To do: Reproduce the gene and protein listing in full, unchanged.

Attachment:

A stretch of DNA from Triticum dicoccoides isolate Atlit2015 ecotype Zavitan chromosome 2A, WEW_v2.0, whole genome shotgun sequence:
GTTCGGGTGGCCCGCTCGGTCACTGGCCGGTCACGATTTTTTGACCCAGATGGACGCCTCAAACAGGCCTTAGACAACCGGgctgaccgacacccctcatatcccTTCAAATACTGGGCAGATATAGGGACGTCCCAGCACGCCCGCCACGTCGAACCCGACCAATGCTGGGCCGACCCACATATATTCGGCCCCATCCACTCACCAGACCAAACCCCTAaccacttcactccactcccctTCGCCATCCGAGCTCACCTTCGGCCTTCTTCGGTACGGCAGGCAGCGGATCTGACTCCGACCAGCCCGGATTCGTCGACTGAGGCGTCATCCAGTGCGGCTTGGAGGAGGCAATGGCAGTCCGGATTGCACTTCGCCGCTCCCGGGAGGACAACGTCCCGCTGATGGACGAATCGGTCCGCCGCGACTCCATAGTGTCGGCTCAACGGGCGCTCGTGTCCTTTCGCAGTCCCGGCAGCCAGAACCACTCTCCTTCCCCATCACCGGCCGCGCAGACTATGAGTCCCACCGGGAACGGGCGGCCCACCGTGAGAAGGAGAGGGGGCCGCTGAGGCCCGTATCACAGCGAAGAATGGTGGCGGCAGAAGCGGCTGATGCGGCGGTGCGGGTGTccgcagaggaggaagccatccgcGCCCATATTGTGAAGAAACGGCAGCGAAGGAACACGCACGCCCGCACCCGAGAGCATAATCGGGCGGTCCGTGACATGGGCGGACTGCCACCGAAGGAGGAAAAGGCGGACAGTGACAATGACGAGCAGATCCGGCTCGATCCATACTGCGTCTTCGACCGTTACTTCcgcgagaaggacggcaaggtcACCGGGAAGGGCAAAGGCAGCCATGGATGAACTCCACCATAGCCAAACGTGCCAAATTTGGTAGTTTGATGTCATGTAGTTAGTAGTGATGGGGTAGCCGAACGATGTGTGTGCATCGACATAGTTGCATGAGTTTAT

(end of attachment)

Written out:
A stretch of DNA from Triticum dicoccoides isolate Atlit2015 ecotype Zavitan chromosome 2A, WEW_v2.0, whole genome shotgun sequence:
GTTCGGGTGGCCCGCTCGGTCACTGGCCGGTCACGATTTTTTGACCCAGATGGACGCCTCAAACAGGCCTTAGACAACCGGgctgaccgacacccctcatatcccTTCAAATACTGGGCAGATATAGGGACGTCCCAGCACGCCCGCCACGTCGAACCCGACCAATGCTGGGCCGACCCACATATATTCGGCCCCATCCACTCACCAGACCAAACCCCTAaccacttcactccactcccctTCGCCATCCGAGCTCACCTTCGGCCTTCTTCGGTACGGCAGGCAGCGGATCTGACTCCGACCAGCCCGGATTCGTCGACTGAGGCGTCATCCAGTGCGGCTTGGAGGAGGCAATGGCAGTCCGGATTGCACTTCGCCGCTCCCGGGAGGACAACGTCCCGCTGATGGACGAATCGGTCCGCCGCGACTCCATAGTGTCGGCTCAACGGGCGCTCGTGTCCTTTCGCAGTCCCGGCAGCCAGAACCACTCTCCTTCCCCATCACCGGCCGCGCAGACTATGAGTCCCACCGGGAACGGGCGGCCCACCGTGAGAAGGAGAGGGGGCCGCTGAGGCCCGTATCACAGCGAAGAATGGTGGCGGCAGAAGCGGCTGATGCGGCGGTGCGGGTGTccgcagaggaggaagccatccgcGCCCATATTGTGAAGAAACGGCAGCGAAGGAACACGCACGCCCGCACCCGAGAGCATAATCGGGCGGTCCGTGACATGGGCGGACTGCCACCGAAGGAGGAAAAGGCGGACAGTGACAATGACGAGCAGATCCGGCTCGATCCATACTGCGTCTTCGACCGTTACTTCcgcgagaaggacggcaaggtcACCGGGAAGGGCAAAGGCAGCCATGGATGAACTCCACCATAGCCAAACGTGCCAAATTTGGTAGTTTGATGTCATGTAGTTAGTAGTGATGGGGTAGCCGAACGATGTGTGTGCATCGACATAGTTGCATGAGTTTAT